Schools taught us to learn not HOW to learn

 In Development

Let’s pause for a minute and think about this sentence before tonight’s “let’s do HW”. Getting HW done at most homes is a stressful time where mom and child are both frustrated and someone leaves the table angry, sad or labeled.

Schools do not teach us how to learn, how to encode and retrieve information. They rather teach us learning as a spectator sport where one needs to sit for an hour each lesson and just listen and observe. They also teach students to remember through repetition whether a topic makes sense to them or not. Repeat until you memorize; which normally takes hours until the brain registers the information. Children come back home from a long day and we expect them to sit again and listen to us as we try to go through the pile of HW. And we then label them whether we say it out loud or think it, as “you’re not trying your best” “look at your brother” “try harder” etc….

How can we expect a child to learn when we didn’t provide him with the tools to do so? It’s not about learning it’s about how we learn. To begin with believe your child when he tells you he can’t concentrate anymore and needs a mind break. An adult attention span is 30 to 45min while a 6-year-old child is anywhere between 12 to 30min. So when he starts moving around or complaining don’t scold him it’s his brain screaming I need a mind break. Rather be a facilitator and introduce healthy mind breaks that can fire the neurons in the brain, get the left brain and right brain to work together. For example, introduce super brain yoga, which opens up your brain and makes you more receptive, hence increasing your sharpness and creativity. Super Brain Yoga synchronizes the alpha brain waves and in the process, energizes and activates your brain. It simply keeps your mind active and sharp, introduce it during mind breaks and make it fun for your kids. Not a fan of yoga? What about juggling? An oxford study shows that juggling helps make your brain more focused, sharp and increases your concentration. Juggling boosts brain development, research indicates that learning to juggle accelerates the growth of neural connections related to memory, focus, movement, and vision. The beneficial changes persist even after weeks without practice. So next time your child asks for a break throw a tennis ball or two or three at him and start juggling.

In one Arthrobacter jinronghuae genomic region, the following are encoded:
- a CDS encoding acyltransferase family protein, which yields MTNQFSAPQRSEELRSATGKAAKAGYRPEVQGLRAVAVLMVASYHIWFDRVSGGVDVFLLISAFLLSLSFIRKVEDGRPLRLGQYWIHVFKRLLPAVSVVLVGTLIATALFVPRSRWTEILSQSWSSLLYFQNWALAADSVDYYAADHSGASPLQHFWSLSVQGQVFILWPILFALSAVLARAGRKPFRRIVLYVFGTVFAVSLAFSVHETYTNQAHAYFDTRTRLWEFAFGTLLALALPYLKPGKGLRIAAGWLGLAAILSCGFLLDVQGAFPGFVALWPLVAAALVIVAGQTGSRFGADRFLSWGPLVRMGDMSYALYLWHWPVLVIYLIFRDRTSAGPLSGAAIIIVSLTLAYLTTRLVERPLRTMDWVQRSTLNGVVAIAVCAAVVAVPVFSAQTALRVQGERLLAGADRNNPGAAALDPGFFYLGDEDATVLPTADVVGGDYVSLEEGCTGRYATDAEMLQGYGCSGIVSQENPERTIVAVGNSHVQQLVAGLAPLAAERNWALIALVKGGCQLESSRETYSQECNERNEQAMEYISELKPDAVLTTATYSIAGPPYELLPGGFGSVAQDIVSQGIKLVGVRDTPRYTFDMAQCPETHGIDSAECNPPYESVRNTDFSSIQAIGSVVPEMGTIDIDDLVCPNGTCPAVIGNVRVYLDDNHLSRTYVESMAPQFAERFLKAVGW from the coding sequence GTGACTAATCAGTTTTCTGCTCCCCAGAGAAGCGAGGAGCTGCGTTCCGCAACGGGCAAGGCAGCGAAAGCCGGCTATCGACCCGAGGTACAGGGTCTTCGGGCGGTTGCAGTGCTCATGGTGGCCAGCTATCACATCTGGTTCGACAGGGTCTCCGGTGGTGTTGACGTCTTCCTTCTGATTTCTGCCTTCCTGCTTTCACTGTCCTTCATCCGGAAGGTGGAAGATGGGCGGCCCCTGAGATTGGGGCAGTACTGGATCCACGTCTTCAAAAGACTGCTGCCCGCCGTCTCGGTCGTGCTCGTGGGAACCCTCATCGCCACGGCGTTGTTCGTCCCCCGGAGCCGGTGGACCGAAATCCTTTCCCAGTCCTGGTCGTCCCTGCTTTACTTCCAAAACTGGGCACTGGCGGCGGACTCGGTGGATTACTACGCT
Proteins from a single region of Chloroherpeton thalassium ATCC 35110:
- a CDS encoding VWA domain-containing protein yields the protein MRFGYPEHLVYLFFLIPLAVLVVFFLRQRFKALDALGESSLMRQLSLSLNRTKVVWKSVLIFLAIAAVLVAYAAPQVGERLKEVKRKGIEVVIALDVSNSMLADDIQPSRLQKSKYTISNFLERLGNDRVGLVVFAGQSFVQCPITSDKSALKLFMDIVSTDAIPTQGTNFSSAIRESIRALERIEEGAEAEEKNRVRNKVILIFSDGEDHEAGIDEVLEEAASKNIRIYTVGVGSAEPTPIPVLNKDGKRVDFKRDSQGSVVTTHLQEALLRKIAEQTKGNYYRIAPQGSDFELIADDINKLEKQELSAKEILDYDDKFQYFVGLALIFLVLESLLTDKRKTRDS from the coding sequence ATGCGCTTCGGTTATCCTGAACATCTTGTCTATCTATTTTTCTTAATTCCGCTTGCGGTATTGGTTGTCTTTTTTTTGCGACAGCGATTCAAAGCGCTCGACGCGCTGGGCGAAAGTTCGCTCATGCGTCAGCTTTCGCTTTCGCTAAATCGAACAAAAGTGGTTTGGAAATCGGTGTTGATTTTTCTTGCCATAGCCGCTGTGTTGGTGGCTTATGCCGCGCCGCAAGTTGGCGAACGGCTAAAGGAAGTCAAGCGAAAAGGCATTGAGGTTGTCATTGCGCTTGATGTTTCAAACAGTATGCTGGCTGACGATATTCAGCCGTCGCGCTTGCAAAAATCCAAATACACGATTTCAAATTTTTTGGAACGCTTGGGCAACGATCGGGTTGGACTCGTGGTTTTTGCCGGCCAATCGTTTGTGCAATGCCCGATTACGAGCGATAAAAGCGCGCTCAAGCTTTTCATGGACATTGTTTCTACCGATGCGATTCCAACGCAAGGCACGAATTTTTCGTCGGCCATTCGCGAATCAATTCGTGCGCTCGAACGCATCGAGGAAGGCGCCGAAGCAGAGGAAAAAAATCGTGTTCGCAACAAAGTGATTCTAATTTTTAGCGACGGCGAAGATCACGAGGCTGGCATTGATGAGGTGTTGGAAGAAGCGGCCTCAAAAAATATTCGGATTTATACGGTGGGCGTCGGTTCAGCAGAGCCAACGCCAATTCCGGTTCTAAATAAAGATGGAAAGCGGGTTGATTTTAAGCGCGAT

As for studying and remembering information the rote memory technique is truly not time efficient, remembering with repetition takes hours. We are visual people our brain is wired to remember with images.

The research outcomes on visual learning make complete sense when you consider that our brain is mainly an image processor (much of our sensory cortex is devoted to vision), not a word processor. In fact, the part of the brain used to process words is quite small in comparison to the part that processes visual images. There are countless studies that have confirmed the power of visual imagery in learning. For instance, one study asked students to remember many groups of three words each, such as dog, bike, and street. Students who tried to remember the words by repeating them over and over again did poorly on recall. In comparison, students who made the effort to make visual associations with the three words, such as imagining a dog riding a bike down the street, had significantly better recall.” Help your children make visual connections that are crazy, emotional, illogical and outstanding. The crazier the visual connection the more wired the brain is to remember it. Don’t believe me? Check out this post by the Super Brain himself Jim Kwik


Lina Abou

Stand Tall Kids Life Studio®


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